Norway rampage suspect: How many did I kill?

Updated at 9:27 a.m. ET

OSLO - The defense lawyer for the man who confessed to the mass killings of government workers and Labor Party youth in Norway told The Associated Press on Tuesday that his client has asked how many people he killed.

Attorney Geir Lippestad told the AP that he did not answer the question from his client, Anders Behring Breivik, who surrendered to police at the end of a murderous rampage and has been held without access to the outside world since then.

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Lippestad said in an exclusive interview Tuesday that his client sees himself as a savior. Breivik was ordered held in isolation and doesn't have access to visitors, the media or mail.

At least 76 people died in the rampage last week.

That chilling question furthers the portrait of Breivik that is emerging: The judge in his case said he was very calm, a police officer said he was merciless in his rampage, and his lawyer described him Tuesday as very cold.

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Lippestad said at his first news conference that he considered the case for 10 or 12 hours before finally agreeing to take it because he felt the tragedy underscored the need to safeguard democratic traditions, like the right to defense counsel.

Later, in an exclusive interview, Lippestad said that the court must decide whether Breivik will be sentenced to prison or psychiatric care — but he will never be released.

"It's not a question of whether he will be set free," the lawyer said. "He has confessed to the facts of the case, so that goes without saying."

It's also unclear what crime he would be convicted of in the end. It could be terrorism, the current charge, but also crimes against humanity, Lippestad told the AP.

Two psychiatric experts will evaluate Breivik to determine whether he is mentally ill, said Lippestad, adding that the nature of the crime suggests he is insane but that it's too early to say whether that will be his defense.

"This whole case has indicated that he's insane," he told reporters.

He later said that he did not know why his client chose him. He once worked in the same building as Breivik and Norwegian media have reported that he has defended neo-Nazis.

"My first reaction was of course that this is too difficult, but when I sat down with my family and friends and colleagues, we talked it through and we said that today it's time to think about democracy," Lippestad said.

He added: "Someone has to do this job, the police has to do their job and the judges do their job." He was speaking in English.

Breivik has confessed to last week's bombing in the capital and a rampage at a Labor Party retreat for young people, but he has pleaded not guilty to the terrorism charges he faces, claiming he acted to save Europe from what he says is Muslim colonization.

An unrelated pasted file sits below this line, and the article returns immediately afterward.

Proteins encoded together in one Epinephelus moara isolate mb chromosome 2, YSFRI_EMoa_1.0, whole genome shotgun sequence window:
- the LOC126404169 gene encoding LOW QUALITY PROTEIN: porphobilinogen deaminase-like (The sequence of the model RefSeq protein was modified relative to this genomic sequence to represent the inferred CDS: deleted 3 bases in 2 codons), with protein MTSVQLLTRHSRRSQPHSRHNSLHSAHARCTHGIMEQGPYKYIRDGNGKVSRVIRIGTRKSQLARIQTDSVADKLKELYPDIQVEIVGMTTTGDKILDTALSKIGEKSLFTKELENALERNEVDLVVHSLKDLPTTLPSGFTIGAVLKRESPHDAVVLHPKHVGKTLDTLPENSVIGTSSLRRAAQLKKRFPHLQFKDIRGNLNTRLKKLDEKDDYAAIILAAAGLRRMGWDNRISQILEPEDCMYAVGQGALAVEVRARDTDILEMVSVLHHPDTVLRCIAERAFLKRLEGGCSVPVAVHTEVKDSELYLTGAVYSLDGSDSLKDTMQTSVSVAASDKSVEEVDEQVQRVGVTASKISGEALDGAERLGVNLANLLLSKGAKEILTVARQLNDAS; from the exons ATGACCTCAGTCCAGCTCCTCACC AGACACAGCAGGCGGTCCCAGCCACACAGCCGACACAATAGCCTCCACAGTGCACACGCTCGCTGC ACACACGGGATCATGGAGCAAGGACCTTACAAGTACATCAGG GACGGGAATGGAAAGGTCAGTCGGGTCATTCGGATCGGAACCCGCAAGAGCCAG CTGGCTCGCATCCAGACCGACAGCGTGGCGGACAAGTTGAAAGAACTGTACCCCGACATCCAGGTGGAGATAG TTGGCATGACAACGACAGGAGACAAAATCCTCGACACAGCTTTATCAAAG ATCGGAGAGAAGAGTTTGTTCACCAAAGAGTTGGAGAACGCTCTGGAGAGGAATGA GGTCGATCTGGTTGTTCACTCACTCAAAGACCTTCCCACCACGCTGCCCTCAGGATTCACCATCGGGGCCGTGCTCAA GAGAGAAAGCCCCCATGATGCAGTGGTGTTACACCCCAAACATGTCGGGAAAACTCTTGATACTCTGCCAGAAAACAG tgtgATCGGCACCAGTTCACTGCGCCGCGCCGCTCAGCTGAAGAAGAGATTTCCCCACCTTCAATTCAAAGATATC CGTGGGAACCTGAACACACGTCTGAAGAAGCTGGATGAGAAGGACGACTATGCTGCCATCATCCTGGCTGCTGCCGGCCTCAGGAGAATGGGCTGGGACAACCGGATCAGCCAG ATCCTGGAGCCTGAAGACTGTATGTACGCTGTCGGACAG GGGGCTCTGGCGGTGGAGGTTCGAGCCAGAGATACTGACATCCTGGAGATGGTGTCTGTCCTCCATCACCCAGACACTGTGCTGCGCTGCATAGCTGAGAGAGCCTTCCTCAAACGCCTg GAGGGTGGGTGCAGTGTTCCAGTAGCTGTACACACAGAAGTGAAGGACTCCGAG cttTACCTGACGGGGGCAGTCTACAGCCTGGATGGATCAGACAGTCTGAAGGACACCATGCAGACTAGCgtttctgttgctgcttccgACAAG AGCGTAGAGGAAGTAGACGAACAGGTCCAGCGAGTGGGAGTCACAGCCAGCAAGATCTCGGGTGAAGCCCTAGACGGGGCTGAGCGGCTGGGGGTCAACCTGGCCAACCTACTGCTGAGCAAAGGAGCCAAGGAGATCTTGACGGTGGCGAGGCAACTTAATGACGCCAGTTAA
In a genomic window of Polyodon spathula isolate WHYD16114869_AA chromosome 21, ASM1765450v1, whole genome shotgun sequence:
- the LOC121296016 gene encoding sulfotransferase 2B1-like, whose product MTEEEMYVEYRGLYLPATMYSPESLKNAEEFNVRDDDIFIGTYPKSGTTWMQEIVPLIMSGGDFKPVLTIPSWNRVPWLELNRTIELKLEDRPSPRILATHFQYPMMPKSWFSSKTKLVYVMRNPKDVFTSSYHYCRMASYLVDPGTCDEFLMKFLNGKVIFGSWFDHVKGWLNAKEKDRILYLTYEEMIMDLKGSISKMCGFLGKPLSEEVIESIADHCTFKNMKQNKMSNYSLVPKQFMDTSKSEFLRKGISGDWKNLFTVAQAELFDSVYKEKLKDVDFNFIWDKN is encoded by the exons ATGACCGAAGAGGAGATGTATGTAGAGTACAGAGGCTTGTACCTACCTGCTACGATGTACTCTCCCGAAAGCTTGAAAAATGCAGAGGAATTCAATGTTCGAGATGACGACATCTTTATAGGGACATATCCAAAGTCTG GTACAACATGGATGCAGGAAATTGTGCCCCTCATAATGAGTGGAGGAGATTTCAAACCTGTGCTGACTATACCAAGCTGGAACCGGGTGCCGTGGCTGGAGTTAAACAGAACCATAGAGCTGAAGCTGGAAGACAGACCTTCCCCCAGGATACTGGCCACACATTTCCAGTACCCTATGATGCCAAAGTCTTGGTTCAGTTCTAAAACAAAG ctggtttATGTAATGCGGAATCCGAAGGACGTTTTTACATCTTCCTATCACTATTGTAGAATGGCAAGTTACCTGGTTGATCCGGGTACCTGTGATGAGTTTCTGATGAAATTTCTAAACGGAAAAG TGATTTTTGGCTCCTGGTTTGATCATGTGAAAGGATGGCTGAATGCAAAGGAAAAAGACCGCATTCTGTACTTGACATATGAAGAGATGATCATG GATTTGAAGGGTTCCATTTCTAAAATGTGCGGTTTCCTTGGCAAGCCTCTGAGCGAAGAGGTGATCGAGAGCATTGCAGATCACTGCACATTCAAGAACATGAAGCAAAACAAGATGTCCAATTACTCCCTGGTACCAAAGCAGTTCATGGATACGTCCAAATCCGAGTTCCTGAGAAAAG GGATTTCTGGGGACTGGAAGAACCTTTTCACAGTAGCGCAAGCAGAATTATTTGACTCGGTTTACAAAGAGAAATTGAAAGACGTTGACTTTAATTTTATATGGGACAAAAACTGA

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"He expects that this is a start of war that will last for 60 years, but his mind is very ... well I don't want to comment more on his mind, but that's what he believes," Lippestad told reporters. "He looks upon himself as a warrior. And he started this war, and takes some kind of pride in that."

The suspect took drugs during his attack "to be strong, to be efficient, to keep him awake," Lippestad said. He claims he is part of an organization with several cells in Western countries, including two in Norway, Lippestad said. He said Breivik's family has not asked to see him.

Asked at the press conference if Breivik was giving him instructions for his defense, Lippestad said he wasn't and that he wouldn't take such instructions. He confirmed he's a member of the Labor Party but doesn't know whether the suspect is aware. Breivik has ranted against the party, accusing liberals of being ashamed of their culture and betraying Norway in their pursuit of a multiculturalist society.

Earlier, Norway's justice minister told reporters that employees from his department are still missing. Police plan to start publicly naming the dead for the first time Tuesday.

There is a particular focus on identifying the dead since authorities dramatically lowered the death toll Monday, apparently because they counted 18 bodies twice in the confusion following the massacre. They initially said 86 people died on the island, but now say the figure is 68.

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"The Justice Ministry has people who are missing, we have people who are very hard hit by this and we are without offices," minister Knut Storberget told reporters.

Storberget also offered a defense of the police in response to a question about the mounting admissions of missteps.

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Police have acknowledged that they took 90 minutes to reach Utoya island, where the gunman was picking off young people attending a retreat for the Labor Party's youth wing. They weren't able to deploy a helicopter because the entire crew had been sent on vacation. Victims who called emergency services from the midst of the massacre reported being told to stay off the line because authorities were dealing with the Oslo bombing.

"I feel the police have delivered well in this situation. I also feel they've delivered especially well on the points where there's been criticism raised," said Storberget.

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